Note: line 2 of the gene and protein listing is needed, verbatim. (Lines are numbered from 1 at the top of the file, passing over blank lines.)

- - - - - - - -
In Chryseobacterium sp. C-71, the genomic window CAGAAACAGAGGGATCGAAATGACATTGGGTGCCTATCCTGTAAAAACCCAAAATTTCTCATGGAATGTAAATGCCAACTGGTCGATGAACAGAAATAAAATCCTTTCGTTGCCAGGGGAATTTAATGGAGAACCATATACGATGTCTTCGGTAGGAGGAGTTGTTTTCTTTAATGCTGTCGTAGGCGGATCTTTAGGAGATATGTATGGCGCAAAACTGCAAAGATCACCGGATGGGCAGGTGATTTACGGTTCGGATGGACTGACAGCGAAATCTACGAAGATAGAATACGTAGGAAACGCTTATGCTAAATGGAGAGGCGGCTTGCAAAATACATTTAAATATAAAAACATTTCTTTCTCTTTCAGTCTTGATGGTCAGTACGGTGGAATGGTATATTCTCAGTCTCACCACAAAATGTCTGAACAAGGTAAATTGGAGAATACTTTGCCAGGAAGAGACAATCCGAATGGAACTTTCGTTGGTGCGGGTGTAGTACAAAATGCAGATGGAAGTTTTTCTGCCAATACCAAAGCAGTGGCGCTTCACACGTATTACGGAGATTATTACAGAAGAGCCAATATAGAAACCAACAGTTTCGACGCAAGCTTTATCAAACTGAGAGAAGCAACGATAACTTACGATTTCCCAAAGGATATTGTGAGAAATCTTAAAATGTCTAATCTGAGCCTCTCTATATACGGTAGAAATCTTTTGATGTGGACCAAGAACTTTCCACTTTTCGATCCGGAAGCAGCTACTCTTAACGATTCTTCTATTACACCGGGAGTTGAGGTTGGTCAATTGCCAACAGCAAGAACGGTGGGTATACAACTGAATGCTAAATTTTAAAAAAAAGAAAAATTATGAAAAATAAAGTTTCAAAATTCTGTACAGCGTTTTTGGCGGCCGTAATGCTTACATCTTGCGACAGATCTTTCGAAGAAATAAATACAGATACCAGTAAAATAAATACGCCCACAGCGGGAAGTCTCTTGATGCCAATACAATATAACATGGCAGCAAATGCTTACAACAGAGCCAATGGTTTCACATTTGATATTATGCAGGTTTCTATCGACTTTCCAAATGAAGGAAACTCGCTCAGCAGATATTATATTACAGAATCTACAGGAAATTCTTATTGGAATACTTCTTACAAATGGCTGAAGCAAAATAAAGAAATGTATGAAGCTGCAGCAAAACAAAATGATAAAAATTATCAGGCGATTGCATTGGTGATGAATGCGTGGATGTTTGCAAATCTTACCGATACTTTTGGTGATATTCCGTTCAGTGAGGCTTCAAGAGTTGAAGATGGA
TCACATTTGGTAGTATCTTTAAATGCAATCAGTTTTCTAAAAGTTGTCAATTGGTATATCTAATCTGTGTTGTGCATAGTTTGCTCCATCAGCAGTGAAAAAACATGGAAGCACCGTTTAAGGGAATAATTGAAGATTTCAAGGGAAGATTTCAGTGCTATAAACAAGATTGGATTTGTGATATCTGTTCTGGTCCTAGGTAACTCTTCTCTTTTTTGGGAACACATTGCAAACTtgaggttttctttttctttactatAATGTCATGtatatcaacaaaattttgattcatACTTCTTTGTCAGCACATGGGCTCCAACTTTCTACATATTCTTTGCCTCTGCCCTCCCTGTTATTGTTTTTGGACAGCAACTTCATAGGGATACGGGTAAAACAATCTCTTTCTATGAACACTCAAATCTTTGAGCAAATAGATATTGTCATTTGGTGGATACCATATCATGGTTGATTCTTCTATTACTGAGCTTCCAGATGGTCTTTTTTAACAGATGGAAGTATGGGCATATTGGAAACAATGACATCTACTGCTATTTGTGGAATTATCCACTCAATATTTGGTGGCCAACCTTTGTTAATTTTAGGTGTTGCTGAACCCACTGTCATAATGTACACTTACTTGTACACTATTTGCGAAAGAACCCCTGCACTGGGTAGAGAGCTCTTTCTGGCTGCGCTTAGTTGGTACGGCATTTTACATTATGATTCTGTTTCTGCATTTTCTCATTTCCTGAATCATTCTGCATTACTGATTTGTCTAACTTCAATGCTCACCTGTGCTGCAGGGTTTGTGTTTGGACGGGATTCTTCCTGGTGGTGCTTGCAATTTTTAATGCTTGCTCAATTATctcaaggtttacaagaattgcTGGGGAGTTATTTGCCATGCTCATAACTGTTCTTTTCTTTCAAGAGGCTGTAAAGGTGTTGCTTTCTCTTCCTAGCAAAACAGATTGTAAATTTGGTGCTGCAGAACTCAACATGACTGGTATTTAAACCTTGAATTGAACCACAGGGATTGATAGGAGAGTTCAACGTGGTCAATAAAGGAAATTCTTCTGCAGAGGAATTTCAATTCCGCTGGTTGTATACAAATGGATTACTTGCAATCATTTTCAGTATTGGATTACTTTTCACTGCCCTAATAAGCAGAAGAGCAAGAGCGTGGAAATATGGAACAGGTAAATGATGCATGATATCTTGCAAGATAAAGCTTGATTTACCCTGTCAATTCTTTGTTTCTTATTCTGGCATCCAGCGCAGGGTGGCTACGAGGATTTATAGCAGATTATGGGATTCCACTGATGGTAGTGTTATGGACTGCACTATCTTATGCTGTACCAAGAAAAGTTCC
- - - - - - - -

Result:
TCACATTTGGTAGTATCTTTAAATGCAATCAGTTTTCTAAAAGTTGTCAATTGGTATATCTAATCTGTGTTGTGCATAGTTTGCTCCATCAGCAGTGAAAAAACATGGAAGCACCGTTTAAGGGAATAATTGAAGATTTCAAGGGAAGATTTCAGTGCTATAAACAAGATTGGATTTGTGATATCTGTTCTGGTCCTAGGTAACTCTTCTCTTTTTTGGGAACACATTGCAAACTtgaggttttctttttctttactatAATGTCATGtatatcaacaaaattttgattcatACTTCTTTGTCAGCACATGGGCTCCAACTTTCTACATATTCTTTGCCTCTGCCCTCCCTGTTATTGTTTTTGGACAGCAACTTCATAGGGATACGGGTAAAACAATCTCTTTCTATGAACACTCAAATCTTTGAGCAAATAGATATTGTCATTTGGTGGATACCATATCATGGTTGATTCTTCTATTACTGAGCTTCCAGATGGTCTTTTTTAACAGATGGAAGTATGGGCATATTGGAAACAATGACATCTACTGCTATTTGTGGAATTATCCACTCAATATTTGGTGGCCAACCTTTGTTAATTTTAGGTGTTGCTGAACCCACTGTCATAATGTACACTTACTTGTACACTATTTGCGAAAGAACCCCTGCACTGGGTAGAGAGCTCTTTCTGGCTGCGCTTAGTTGGTACGGCATTTTACATTATGATTCTGTTTCTGCATTTTCTCATTTCCTGAATCATTCTGCATTACTGATTTGTCTAACTTCAATGCTCACCTGTGCTGCAGGGTTTGTGTTTGGACGGGATTCTTCCTGGTGGTGCTTGCAATTTTTAATGCTTGCTCAATTATctcaaggtttacaagaattgcTGGGGAGTTATTTGCCATGCTCATAACTGTTCTTTTCTTTCAAGAGGCTGTAAAGGTGTTGCTTTCTCTTCCTAGCAAAACAGATTGTAAATTTGGTGCTGCAGAACTCAACATGACTGGTATTTAAACCTTGAATTGAACCACAGGGATTGATAGGAGAGTTCAACGTGGTCAATAAAGGAAATTCTTCTGCAGAGGAATTTCAATTCCGCTGGTTGTATACAAATGGATTACTTGCAATCATTTTCAGTATTGGATTACTTTTCACTGCCCTAATAAGCAGAAGAGCAAGAGCGTGGAAATATGGAACAGGTAAATGATGCATGATATCTTGCAAGATAAAGCTTGATTTACCCTGTCAATTCTTTGTTTCTTATTCTGGCATCCAGCGCAGGGTGGCTACGAGGATTTATAGCAGATTATGGGATTCCACTGATGGTAGTGTTATGGACTGCACTATCTTATGCTGTACCAAGAAAAGTTCC